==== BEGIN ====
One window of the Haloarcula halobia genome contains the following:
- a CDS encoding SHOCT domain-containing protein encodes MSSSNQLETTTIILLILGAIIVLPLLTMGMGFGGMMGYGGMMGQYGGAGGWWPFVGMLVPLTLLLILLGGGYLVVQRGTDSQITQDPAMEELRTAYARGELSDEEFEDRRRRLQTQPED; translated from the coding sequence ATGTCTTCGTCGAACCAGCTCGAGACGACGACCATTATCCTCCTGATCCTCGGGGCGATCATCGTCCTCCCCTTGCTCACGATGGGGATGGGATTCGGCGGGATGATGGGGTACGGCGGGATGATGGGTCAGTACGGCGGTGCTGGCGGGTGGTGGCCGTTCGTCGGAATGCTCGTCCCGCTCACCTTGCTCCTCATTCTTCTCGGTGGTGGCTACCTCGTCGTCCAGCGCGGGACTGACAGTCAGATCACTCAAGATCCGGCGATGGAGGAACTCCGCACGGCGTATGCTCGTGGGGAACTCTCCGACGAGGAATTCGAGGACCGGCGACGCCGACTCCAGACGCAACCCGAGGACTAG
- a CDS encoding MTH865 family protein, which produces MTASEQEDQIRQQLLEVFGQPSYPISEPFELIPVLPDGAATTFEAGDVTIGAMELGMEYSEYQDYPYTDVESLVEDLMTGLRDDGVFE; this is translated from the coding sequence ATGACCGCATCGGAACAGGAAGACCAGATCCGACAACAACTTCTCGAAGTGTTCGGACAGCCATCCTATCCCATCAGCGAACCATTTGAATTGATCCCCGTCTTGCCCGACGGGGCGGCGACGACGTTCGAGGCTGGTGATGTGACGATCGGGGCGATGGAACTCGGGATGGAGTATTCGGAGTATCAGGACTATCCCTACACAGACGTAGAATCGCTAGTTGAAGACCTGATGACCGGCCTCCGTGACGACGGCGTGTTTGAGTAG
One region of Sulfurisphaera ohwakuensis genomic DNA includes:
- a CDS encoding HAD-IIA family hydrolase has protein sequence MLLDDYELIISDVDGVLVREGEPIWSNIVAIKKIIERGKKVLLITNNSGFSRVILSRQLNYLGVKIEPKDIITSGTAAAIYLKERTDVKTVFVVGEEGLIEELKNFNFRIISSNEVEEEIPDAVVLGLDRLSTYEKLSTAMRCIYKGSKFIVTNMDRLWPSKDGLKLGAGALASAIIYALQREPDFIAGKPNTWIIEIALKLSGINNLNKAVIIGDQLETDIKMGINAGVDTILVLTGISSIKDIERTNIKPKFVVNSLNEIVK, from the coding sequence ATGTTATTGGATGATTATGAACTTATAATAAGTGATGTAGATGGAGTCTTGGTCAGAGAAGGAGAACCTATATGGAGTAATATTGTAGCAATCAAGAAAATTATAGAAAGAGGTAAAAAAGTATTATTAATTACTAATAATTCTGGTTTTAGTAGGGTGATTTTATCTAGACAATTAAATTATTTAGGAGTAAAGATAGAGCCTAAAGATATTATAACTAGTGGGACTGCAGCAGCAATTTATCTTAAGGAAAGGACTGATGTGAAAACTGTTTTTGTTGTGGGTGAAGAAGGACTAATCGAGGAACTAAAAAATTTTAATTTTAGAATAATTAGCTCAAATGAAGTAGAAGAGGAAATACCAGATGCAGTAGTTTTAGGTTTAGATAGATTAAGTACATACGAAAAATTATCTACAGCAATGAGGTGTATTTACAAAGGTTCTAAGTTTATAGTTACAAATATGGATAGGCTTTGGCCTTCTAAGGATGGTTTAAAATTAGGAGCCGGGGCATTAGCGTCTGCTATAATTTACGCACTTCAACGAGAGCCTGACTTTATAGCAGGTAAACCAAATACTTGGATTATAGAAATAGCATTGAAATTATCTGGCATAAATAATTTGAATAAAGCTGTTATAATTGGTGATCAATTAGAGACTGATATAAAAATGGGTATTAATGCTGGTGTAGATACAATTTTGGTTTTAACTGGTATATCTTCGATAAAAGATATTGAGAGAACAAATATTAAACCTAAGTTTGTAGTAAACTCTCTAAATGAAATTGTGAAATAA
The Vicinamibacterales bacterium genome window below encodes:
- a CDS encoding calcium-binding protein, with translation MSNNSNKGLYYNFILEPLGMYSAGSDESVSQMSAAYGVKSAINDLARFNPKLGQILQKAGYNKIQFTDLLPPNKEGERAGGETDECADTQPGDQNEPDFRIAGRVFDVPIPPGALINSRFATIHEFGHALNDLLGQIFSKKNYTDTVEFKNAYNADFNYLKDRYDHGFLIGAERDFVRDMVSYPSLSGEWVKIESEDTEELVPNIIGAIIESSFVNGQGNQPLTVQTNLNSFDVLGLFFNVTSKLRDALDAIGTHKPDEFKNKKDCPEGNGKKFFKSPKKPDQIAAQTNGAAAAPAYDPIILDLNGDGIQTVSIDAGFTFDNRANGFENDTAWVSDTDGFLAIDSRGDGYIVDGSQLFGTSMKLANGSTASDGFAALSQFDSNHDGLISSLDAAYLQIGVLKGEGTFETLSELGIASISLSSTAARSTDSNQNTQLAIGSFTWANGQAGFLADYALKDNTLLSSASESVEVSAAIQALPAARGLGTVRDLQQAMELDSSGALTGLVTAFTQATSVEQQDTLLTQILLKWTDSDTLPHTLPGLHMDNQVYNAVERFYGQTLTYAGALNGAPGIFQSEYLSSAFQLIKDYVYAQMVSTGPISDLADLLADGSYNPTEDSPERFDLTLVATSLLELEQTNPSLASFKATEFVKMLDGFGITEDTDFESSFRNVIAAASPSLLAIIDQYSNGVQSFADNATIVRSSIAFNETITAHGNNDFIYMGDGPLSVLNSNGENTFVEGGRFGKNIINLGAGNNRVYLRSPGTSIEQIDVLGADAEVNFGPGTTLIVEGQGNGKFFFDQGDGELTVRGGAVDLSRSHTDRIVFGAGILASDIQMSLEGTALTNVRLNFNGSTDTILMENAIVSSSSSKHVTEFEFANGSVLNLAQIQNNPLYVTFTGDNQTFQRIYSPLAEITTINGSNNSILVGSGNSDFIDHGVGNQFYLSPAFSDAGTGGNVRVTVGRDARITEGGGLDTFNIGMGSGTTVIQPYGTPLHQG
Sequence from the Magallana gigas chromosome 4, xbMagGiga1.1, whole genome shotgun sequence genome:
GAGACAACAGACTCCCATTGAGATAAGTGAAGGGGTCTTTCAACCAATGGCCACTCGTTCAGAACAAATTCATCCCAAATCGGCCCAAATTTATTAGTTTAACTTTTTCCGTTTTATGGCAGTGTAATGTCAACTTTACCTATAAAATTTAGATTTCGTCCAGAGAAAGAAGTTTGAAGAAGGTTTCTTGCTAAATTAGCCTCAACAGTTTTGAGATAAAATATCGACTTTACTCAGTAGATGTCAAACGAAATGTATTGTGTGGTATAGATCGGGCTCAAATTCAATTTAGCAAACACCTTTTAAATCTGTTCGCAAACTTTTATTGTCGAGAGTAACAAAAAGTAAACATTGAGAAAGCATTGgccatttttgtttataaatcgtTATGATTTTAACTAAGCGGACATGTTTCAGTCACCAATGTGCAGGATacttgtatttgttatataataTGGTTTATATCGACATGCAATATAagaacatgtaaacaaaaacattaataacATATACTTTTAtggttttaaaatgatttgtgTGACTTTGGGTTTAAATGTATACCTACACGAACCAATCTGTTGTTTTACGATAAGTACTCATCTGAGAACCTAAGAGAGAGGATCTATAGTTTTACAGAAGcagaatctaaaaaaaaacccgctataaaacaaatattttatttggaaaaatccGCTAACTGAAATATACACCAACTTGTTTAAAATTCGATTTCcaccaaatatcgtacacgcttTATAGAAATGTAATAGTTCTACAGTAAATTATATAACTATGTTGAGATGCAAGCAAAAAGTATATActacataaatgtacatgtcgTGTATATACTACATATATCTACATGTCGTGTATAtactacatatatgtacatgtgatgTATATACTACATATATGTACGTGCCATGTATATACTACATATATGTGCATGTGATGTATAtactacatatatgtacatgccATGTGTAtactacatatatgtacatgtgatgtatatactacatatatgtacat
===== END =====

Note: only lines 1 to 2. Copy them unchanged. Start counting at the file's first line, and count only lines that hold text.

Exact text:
One window of the Haloarcula halobia genome contains the following:
- a CDS encoding SHOCT domain-containing protein encodes MSSSNQLETTTIILLILGAIIVLPLLTMGMGFGGMMGYGGMMGQYGGAGGWWPFVGMLVPLTLLLILLGGGYLVVQRGTDSQITQDPAMEELRTAYARGELSDEEFEDRRRRLQTQPED; translated from the coding sequence ATGTCTTCGTCGAACCAGCTCGAGACGACGACCATTATCCTCCTGATCCTCGGGGCGATCATCGTCCTCCCCTTGCTCACGATGGGGATGGGATTCGGCGGGATGATGGGGTACGGCGGGATGATGGGTCAGTACGGCGGTGCTGGCGGGTGGTGGCCGTTCGTCGGAATGCTCGTCCCGCTCACCTTGCTCCTCATTCTTCTCGGTGGTGGCTACCTCGTCGTCCAGCGCGGGACTGACAGTCAGATCACTCAAGATCCGGCGATGGAGGAACTCCGCACGGCGTATGCTCGTGGGGAACTCTCCGACGAGGAATTCGAGGACCGGCGACGCCGACTCCAGACGCAACCCGAGGACTAG